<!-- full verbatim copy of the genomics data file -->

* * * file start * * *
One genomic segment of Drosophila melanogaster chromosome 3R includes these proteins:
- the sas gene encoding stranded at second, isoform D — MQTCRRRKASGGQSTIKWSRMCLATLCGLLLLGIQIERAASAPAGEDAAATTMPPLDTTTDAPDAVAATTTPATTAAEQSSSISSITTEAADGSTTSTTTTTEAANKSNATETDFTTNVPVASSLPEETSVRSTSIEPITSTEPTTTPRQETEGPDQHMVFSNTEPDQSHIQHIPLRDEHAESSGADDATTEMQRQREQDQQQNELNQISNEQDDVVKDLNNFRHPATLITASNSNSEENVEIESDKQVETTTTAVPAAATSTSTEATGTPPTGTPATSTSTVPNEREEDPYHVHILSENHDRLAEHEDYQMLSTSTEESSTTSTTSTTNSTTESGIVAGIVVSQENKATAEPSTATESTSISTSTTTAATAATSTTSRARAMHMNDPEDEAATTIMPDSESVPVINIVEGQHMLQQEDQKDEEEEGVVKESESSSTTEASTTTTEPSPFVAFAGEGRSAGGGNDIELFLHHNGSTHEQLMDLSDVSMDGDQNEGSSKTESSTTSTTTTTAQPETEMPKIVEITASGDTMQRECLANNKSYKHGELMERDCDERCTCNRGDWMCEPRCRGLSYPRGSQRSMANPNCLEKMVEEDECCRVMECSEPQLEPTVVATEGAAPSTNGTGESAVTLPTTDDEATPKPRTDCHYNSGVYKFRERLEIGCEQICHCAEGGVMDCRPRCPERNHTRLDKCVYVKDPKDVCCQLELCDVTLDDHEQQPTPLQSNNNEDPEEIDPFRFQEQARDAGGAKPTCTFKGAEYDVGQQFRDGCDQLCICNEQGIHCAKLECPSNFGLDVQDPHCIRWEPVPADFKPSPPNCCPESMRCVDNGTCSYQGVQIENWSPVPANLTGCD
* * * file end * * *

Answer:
One genomic segment of Drosophila melanogaster chromosome 3R includes these proteins:
- the sas gene encoding stranded at second, isoform D — MQTCRRRKASGGQSTIKWSRMCLATLCGLLLLGIQIERAASAPAGEDAAATTMPPLDTTTDAPDAVAATTTPATTAAEQSSSISSITTEAADGSTTSTTTTTEAANKSNATETDFTTNVPVASSLPEETSVRSTSIEPITSTEPTTTPRQETEGPDQHMVFSNTEPDQSHIQHIPLRDEHAESSGADDATTEMQRQREQDQQQNELNQISNEQDDVVKDLNNFRHPATLITASNSNSEENVEIESDKQVETTTTAVPAAATSTSTEATGTPPTGTPATSTSTVPNEREEDPYHVHILSENHDRLAEHEDYQMLSTSTEESSTTSTTSTTNSTTESGIVAGIVVSQENKATAEPSTATESTSISTSTTTAATAATSTTSRARAMHMNDPEDEAATTIMPDSESVPVINIVEGQHMLQQEDQKDEEEEGVVKESESSSTTEASTTTTEPSPFVAFAGEGRSAGGGNDIELFLHHNGSTHEQLMDLSDVSMDGDQNEGSSKTESSTTSTTTTTAQPETEMPKIVEITASGDTMQRECLANNKSYKHGELMERDCDERCTCNRGDWMCEPRCRGLSYPRGSQRSMANPNCLEKMVEEDECCRVMECSEPQLEPTVVATEGAAPSTNGTGESAVTLPTTDDEATPKPRTDCHYNSGVYKFRERLEIGCEQICHCAEGGVMDCRPRCPERNHTRLDKCVYVKDPKDVCCQLELCDVTLDDHEQQPTPLQSNNNEDPEEIDPFRFQEQARDAGGAKPTCTFKGAEYDVGQQFRDGCDQLCICNEQGIHCAKLECPSNFGLDVQDPHCIRWEPVPADFKPSPPNCCPESMRCVDNGTCSYQGVQIENWSPVPANLTGCD